Action Items

The RRTC Board will create documents that will clarify the course measurement requirements for USATF National Championship Events, World Athletics Ranking Events, US Olympic Marathon Trials Qualifying Events,Olympic Qualifying Performance Events, and American and World Record Ratification.

Front row(left to right): Christo Landry, Mark Neal, Jane Parks, David Katz, Andy Carr

Back row(left to right): Justin Kuo, Matt Slocum, Stephen Peckiconis, Ron Pate, Mike Scott,  Carol McLatchie, Steve Vaitones

APPENDIX A: 2022 World Championships Marathon and Race Walks Courses Measurement by Jane Parks

This is a brief overview of the measurement for the RW and Marathon with a focus on the actual event. It was amazing, exciting, a little stressful, definitely educational, and that is what I want to share, not the “mundane measuring”.

Race Walk (RW) and Marathon Course discussions started over a year before the event. About 2-3 months after the World Athletics (WA) and the Local Organizing Committee (LOC) walkthrough the race walk and marathon courses were changed. Both courses had same finish and David Katz was involved in designing a better finish walk off for the athletes. The first Marathon course was changed due to impacts on the residential community.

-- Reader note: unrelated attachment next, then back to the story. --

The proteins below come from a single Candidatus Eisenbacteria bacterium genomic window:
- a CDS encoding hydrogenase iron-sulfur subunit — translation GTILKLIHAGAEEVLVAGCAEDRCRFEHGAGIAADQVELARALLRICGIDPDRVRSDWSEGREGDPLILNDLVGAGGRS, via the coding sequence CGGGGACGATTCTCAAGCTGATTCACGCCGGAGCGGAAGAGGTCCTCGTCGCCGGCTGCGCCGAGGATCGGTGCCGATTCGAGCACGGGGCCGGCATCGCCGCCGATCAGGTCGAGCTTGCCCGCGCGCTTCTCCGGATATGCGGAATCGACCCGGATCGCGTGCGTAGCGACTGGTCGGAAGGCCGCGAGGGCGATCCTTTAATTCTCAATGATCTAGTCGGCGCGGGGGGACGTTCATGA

I was appointed as the Course Measurer Delegate for WA to measure both the racewalk course OR22001JHP and the marathon course OR22004JHP. Lee Barrett (WA A and now retired) Jeff Huber (WA B and now an A and the new OR certifier) both from the Portland agreed to help me with the measurements. While the LOC paid expenses our time was as volunteers.

The “final” marathon course was a 14K loop run 3 times with 195 meters added to create the finish. The RW was 1000m. We only has a weekend to measure both courses and a calibration course.

The courses were measured in March 2022. The Marathon course had a tight U-turn that the WA Officials did not like but it was the preferred course of the LOC. There was another tentative option which I quickly measured but it came up long so we proceeded with the LOC version.